Doyle, Barry M. (1994) 'Business, Liberalism and dissent in Norwich, 1900-1930'. Baptist Quarterly, XXXV (5). ISSN 0005- 576X

In much of the literature on the decline of the Liberal party, there is an implicit
assumption that the bulk of the party's middle-elass support, and in particular its
business support, had defected to the Conservatives by the early 1920s.2 This
literature also assumes that only two real issues separated the middle-elass in the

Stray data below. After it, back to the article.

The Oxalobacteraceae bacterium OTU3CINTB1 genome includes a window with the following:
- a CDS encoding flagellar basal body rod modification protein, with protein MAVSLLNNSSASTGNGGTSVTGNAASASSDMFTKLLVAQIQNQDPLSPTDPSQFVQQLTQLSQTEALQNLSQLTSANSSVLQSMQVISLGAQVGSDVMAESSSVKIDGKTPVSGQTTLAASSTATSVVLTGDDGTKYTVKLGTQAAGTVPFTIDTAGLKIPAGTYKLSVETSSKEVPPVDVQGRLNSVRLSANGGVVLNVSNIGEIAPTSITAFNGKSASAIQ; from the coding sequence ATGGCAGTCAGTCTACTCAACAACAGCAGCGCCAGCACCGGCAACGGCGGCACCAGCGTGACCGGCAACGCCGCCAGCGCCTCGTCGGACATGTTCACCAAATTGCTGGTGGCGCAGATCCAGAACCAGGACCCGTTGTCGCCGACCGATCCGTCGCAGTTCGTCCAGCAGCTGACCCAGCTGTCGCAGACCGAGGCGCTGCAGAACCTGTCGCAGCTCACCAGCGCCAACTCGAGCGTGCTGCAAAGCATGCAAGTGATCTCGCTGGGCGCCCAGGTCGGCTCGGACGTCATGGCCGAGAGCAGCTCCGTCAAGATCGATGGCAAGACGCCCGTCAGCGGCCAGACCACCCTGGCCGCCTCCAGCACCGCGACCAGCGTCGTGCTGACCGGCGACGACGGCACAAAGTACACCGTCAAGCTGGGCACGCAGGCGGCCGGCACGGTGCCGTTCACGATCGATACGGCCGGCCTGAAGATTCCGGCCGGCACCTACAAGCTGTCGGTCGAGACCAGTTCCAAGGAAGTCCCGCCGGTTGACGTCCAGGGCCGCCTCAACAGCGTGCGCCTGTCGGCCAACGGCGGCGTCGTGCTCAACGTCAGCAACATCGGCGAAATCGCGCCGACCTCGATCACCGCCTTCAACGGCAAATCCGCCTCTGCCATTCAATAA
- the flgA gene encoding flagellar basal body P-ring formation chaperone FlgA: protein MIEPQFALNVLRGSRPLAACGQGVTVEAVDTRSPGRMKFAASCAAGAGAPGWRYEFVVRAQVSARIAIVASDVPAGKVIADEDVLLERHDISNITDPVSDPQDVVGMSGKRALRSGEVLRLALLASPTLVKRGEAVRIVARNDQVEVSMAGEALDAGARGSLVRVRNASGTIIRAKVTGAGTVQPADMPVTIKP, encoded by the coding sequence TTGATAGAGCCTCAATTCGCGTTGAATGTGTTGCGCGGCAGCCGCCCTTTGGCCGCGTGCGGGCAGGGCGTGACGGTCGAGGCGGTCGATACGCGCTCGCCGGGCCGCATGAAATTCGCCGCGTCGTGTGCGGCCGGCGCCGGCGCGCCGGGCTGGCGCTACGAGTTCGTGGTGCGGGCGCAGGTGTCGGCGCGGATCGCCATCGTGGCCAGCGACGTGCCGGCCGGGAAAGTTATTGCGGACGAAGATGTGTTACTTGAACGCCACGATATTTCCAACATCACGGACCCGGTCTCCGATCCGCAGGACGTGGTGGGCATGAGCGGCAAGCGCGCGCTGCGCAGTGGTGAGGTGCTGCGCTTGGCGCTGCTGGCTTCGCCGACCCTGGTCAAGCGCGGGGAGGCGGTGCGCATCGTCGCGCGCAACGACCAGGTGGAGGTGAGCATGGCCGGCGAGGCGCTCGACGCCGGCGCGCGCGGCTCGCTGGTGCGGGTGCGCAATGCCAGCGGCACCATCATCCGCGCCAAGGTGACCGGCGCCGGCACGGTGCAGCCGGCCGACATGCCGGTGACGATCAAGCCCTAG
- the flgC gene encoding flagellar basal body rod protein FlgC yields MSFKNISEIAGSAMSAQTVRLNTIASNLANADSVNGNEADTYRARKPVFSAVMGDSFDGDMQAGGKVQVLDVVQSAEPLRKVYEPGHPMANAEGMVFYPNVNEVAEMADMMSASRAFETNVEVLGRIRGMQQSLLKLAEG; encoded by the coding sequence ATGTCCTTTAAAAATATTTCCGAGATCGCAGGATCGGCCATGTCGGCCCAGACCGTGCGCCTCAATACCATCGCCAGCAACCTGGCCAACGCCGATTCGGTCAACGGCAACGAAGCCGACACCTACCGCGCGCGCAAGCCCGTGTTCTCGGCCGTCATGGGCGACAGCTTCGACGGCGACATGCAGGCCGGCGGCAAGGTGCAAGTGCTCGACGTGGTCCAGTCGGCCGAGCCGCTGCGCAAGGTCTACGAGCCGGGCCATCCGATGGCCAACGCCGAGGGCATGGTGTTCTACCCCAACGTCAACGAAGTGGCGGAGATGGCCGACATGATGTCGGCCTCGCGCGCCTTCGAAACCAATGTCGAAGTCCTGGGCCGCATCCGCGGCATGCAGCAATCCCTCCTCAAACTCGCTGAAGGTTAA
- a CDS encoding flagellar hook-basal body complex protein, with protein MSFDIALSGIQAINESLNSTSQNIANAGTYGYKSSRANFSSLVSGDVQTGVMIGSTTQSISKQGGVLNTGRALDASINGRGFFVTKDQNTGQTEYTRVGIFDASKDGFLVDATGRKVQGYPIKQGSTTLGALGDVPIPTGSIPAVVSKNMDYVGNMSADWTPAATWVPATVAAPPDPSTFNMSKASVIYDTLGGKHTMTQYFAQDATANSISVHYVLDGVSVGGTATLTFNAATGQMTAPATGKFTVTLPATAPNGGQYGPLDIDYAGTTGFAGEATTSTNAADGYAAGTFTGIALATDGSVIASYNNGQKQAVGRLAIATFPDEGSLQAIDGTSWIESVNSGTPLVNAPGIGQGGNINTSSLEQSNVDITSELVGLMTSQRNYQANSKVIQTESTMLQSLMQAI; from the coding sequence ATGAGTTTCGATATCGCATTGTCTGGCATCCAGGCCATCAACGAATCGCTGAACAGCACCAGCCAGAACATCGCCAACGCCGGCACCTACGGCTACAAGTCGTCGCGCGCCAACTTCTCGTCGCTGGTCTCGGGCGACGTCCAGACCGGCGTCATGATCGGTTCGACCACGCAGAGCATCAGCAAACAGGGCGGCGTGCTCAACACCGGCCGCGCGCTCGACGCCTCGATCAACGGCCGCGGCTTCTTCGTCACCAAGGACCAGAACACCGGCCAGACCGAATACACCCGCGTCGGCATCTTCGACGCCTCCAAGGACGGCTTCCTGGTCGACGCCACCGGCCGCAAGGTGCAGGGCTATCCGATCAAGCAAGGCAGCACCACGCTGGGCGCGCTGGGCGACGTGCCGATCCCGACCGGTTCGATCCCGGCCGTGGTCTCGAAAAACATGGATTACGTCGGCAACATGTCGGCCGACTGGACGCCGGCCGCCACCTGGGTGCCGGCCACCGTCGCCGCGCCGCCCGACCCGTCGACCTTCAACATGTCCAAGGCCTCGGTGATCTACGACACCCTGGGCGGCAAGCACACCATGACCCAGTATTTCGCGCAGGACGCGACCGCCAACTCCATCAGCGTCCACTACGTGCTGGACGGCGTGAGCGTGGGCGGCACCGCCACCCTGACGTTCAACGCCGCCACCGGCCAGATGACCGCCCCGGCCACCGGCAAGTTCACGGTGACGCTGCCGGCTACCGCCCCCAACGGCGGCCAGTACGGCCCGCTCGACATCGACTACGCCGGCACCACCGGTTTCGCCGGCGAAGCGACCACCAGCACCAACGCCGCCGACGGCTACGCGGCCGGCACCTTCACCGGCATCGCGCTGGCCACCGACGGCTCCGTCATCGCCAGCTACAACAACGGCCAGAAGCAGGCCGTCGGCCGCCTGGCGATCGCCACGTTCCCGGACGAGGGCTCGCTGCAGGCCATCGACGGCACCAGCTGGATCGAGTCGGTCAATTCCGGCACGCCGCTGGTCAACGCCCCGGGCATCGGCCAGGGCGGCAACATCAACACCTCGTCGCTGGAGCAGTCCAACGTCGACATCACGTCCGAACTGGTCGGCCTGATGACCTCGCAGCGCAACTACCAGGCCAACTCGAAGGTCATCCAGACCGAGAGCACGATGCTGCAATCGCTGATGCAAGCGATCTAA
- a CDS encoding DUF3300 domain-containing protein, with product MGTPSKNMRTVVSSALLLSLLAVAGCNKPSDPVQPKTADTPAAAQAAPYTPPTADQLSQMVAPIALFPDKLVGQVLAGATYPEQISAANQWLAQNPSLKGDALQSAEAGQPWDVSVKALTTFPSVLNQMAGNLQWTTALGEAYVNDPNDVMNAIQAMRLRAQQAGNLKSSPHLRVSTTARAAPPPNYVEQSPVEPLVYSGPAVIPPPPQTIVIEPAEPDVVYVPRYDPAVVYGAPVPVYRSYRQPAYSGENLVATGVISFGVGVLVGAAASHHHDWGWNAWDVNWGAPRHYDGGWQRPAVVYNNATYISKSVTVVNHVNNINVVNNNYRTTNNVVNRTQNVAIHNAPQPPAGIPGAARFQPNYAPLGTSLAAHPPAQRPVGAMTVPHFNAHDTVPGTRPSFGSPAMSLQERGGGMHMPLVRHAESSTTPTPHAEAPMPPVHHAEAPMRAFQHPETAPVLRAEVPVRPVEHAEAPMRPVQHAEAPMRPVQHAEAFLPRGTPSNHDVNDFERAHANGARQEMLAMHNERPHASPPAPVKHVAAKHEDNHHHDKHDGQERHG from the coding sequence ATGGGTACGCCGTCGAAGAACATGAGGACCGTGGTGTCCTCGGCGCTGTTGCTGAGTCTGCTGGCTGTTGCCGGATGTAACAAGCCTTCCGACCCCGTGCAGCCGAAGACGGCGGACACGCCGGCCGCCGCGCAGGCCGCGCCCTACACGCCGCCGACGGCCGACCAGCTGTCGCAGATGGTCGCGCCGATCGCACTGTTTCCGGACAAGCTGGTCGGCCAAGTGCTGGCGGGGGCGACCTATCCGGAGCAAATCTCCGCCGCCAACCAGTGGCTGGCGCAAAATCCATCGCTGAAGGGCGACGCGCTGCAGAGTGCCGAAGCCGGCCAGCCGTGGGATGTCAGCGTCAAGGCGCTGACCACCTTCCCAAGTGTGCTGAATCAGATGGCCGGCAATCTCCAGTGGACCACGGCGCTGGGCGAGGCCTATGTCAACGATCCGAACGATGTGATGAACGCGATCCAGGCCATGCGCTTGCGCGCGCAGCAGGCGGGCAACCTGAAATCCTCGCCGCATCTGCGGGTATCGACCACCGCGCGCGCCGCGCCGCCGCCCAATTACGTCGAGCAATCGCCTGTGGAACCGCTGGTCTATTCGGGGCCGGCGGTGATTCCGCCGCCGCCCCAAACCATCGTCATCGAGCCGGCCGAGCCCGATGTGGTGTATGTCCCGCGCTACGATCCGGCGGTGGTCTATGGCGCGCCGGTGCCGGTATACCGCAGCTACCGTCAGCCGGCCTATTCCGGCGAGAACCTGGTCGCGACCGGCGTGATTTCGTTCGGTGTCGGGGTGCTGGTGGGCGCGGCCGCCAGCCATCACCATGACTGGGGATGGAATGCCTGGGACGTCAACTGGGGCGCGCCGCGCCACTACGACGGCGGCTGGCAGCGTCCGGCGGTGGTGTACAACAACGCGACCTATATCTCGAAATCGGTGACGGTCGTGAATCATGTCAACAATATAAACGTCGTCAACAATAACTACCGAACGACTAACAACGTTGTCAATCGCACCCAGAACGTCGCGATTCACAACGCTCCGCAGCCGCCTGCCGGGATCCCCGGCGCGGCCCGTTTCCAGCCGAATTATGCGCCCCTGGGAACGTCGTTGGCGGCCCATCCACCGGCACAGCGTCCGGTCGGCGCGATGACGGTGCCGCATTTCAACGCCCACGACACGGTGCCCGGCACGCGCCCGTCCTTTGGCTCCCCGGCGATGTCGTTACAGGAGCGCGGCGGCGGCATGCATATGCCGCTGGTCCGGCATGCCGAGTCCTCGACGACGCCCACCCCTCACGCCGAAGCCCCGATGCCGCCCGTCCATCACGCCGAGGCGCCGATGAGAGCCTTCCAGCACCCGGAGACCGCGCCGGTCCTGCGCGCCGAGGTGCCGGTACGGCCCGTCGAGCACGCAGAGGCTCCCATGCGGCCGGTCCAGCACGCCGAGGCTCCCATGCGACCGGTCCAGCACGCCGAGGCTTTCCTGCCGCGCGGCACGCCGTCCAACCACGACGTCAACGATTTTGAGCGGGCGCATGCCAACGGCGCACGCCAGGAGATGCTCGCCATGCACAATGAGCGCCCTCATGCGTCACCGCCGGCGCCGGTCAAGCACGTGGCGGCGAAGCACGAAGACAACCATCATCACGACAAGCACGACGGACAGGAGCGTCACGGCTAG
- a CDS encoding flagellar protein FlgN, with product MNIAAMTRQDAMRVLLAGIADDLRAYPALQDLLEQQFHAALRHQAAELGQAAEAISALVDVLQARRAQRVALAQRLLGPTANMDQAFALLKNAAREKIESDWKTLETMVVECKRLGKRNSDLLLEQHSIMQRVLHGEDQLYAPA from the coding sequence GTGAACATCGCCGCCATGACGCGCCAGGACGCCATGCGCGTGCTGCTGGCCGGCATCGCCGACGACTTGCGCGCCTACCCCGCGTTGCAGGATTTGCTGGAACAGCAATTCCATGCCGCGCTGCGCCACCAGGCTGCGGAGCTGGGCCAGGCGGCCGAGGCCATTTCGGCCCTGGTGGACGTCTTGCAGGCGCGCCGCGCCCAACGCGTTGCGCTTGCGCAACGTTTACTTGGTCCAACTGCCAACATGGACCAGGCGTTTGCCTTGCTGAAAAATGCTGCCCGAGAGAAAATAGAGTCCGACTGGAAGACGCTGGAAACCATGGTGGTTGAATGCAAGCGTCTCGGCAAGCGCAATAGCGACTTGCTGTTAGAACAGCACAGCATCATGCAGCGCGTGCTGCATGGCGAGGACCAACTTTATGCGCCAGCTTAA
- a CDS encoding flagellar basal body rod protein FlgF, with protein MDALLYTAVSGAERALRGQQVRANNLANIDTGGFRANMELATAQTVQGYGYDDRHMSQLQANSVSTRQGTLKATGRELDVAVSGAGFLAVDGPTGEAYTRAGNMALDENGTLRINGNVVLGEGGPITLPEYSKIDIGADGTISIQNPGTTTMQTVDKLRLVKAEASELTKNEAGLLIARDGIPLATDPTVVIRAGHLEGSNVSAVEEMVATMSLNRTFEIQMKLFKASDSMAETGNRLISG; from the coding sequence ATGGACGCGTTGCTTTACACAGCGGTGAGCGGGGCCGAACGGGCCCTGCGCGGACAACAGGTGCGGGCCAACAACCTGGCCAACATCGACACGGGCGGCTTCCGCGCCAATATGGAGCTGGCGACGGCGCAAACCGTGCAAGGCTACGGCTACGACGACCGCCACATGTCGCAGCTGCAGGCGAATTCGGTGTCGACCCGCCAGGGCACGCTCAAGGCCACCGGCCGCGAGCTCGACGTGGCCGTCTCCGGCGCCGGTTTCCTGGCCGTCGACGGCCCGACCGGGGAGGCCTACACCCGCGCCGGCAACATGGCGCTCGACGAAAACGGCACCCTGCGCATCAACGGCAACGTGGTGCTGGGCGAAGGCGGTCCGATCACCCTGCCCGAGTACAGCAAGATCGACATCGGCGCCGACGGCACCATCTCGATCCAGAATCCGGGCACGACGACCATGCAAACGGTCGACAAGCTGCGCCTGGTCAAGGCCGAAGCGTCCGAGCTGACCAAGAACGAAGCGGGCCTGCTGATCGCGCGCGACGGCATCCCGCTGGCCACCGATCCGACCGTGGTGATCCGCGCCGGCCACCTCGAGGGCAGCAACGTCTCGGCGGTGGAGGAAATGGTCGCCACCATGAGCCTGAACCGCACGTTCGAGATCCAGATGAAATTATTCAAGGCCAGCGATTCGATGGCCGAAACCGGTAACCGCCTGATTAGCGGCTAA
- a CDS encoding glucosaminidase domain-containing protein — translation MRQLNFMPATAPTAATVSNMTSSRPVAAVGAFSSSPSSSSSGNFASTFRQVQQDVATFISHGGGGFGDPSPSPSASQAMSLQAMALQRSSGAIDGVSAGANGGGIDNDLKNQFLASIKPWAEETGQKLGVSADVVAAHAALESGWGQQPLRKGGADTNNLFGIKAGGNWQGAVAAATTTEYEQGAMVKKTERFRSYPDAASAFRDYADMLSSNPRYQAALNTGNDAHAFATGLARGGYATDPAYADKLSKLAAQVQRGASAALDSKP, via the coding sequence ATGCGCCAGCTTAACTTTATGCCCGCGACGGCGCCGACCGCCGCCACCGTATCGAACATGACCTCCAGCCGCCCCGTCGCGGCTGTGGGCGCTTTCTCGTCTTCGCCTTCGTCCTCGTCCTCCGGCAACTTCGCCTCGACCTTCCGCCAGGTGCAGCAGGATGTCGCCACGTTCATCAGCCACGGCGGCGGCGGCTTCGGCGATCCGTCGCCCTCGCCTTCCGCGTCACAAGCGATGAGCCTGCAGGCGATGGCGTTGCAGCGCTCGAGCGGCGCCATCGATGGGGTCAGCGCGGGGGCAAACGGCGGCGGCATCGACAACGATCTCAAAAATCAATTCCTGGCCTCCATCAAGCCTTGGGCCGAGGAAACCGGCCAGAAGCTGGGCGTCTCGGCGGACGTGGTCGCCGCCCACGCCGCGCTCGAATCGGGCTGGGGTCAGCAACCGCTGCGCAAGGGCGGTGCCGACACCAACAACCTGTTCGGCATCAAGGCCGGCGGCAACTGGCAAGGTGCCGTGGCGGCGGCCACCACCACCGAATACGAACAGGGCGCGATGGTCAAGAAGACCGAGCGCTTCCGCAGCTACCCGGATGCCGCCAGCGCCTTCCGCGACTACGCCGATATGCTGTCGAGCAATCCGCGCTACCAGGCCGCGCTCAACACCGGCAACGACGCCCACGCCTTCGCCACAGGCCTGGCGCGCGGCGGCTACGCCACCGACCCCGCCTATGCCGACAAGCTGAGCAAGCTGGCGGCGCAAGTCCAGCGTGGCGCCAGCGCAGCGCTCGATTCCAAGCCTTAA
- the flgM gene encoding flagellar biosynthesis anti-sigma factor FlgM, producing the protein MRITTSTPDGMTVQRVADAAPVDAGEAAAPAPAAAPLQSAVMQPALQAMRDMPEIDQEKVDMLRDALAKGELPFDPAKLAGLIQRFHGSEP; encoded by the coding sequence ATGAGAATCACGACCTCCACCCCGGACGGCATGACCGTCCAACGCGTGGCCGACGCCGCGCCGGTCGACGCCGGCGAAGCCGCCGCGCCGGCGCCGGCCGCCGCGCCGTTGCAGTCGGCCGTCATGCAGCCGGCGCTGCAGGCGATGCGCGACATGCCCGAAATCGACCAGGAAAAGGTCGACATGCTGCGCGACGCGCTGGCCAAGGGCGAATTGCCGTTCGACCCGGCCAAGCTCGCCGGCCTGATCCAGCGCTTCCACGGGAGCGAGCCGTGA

pre-war period - religion and free trade.3 Thus, when the war brought an end to
free trade and quickened the decline of organized religion in Britain, the middle
class united in a property-owning, anti-socialist alliance under Conservative
leadership.4 This article will challenge some of these assumptions by showing that
significant sections of the Norwich business and dissenting communities continued
to support Liberalism right down to 1930, and that chapel culture, in particular, was
of considerable importance in maintaining the Liberal party after 1919.s

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